What we call our country’s “emergency” food system consists primarily of food banks, food pantries and soup kitchens. A food pantry hands out packages of food direct to people in need. If an establishment offers hot meals, then they are often called a soup kitchen. Food banks usually provide a warehouse function for pantries, kitchens and other aid agencies like after school programs and senior centers. Maine has one food bank; Good Shepherd Food Bank, which provides food to over 400 organizations.
The idea of the food bank in the U.S. emerged in the late 1960s. A soup kitchen in Phoenix, AZ struggled to manage all of its food donations. A volunteer developed the idea of food banking to manage that inventory for that kitchen and other feeding organizations. During that same time frame, the Black Panther Party was developing its “Survival Programs” intended to support community access to basic resources. They developed initiatives including the “Free Food” program, which accessed and stored food until it was distributed in the community.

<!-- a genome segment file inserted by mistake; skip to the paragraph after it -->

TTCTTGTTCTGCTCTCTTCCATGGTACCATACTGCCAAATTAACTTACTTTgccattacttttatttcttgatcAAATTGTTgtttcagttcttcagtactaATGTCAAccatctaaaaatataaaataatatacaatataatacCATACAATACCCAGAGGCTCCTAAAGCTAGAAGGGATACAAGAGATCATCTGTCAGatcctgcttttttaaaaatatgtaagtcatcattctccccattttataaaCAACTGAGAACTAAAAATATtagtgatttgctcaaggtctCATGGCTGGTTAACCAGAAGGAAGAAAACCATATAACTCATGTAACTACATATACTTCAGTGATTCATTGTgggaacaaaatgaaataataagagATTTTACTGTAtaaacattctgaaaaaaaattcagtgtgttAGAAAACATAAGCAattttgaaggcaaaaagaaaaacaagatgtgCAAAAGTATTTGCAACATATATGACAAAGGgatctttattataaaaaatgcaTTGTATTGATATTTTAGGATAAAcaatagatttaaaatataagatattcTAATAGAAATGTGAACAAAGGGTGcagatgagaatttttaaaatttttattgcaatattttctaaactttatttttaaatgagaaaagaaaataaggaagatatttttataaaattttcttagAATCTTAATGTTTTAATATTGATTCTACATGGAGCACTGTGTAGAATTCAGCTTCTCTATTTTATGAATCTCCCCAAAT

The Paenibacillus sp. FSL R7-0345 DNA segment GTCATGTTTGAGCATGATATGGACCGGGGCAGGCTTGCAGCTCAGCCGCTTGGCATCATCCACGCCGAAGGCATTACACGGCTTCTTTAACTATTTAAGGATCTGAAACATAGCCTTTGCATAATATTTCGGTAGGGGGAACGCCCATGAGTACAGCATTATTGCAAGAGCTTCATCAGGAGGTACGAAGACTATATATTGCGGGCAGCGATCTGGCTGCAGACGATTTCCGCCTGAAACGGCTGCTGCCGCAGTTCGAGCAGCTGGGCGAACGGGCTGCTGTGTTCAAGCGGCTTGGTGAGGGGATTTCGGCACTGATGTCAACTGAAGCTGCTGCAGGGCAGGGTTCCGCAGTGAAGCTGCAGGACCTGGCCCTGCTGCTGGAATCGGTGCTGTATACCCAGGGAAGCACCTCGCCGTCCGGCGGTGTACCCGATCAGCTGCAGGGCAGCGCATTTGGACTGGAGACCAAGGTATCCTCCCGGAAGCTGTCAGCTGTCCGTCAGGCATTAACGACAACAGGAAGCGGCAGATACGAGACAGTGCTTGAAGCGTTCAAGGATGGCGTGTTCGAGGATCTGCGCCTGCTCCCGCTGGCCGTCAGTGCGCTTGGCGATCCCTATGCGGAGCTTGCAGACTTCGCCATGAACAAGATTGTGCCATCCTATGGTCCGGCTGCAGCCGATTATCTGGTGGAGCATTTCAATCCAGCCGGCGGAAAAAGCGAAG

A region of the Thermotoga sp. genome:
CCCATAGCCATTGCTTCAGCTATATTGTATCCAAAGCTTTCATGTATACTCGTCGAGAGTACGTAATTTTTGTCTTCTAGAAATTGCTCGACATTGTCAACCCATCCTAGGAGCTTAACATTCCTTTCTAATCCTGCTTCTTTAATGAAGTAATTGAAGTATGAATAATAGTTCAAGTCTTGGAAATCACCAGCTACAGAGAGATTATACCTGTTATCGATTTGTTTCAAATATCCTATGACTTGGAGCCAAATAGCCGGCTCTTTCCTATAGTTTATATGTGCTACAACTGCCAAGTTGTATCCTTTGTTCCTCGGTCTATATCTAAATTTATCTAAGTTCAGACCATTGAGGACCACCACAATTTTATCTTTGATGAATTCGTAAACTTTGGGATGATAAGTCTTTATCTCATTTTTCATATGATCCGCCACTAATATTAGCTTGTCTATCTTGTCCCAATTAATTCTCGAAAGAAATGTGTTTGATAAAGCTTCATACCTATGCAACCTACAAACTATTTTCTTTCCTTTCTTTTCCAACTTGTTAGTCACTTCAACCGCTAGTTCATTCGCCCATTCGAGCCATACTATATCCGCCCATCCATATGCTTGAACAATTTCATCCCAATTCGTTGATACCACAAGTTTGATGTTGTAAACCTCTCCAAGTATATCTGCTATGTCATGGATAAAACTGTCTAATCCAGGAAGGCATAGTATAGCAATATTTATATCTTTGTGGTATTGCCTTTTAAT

Since then, hundreds of food banks have been established in the U.S. Dramatic growth occurred in the 1980s, for example, when the government made significant cuts in the Food Stamp program. Food banks, pantries and kitchens emerge in times of economic hardship when people lose jobs and incomes decrease.
Food banks have become an accepted part of America's response to hunger. Some see the growth and increase in number of food pantries as evidence of active, caring community that is independent of the state. Others are concerned that food banks erode support for welfare programs that are designed to more equitably and efficiently meet the needs of hungry people.
Emergency food aid has become “the new normal” for low-income families in financial crisis. Food pantries have become the default option as poor people are forced to rely on the charity of others when access to adequate income does not allow them to put food on their table. While people who organize pantries often do so with great commitment and sacrifice, they will testify that this emergency food distribution network has not been able to stall the steady increase of poverty. It is neither a sustainable nor a comprehensive solution to meeting the needs of hungry people.
While our Council supports the network of 50 or so pantries in Cumberland County (noting that a few operations open and close each year), we agree that these should be viewed as a temporary solution. Our nation and our communities must organize our economies to achieve the goal of consistent access to nutritious food that is each person’s right.